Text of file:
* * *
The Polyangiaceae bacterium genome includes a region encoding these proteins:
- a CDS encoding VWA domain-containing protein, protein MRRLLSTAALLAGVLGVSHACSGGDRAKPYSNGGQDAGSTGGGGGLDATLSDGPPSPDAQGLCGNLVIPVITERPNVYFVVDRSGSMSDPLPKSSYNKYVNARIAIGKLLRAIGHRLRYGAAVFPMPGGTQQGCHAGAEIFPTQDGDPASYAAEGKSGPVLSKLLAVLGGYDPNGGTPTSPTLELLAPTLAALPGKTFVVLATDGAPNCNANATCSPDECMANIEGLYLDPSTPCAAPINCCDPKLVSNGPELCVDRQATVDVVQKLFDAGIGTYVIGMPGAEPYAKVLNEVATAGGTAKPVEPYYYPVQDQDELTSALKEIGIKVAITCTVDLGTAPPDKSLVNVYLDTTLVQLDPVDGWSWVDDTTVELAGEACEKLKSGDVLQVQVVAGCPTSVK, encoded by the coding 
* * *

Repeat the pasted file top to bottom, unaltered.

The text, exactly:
The Polyangiaceae bacterium genome includes a region encoding these proteins:
- a CDS encoding VWA domain-containing protein, protein MRRLLSTAALLAGVLGVSHACSGGDRAKPYSNGGQDAGSTGGGGGLDATLSDGPPSPDAQGLCGNLVIPVITERPNVYFVVDRSGSMSDPLPKSSYNKYVNARIAIGKLLRAIGHRLRYGAAVFPMPGGTQQGCHAGAEIFPTQDGDPASYAAEGKSGPVLSKLLAVLGGYDPNGGTPTSPTLELLAPTLAALPGKTFVVLATDGAPNCNANATCSPDECMANIEGLYLDPSTPCAAPINCCDPKLVSNGPELCVDRQATVDVVQKLFDAGIGTYVIGMPGAEPYAKVLNEVATAGGTAKPVEPYYYPVQDQDELTSALKEIGIKVAITCTVDLGTAPPDKSLVNVYLDTTLVQLDPVDGWSWVDDTTVELAGEACEKLKSGDVLQVQVVAGCPTSVK, encoded by the coding 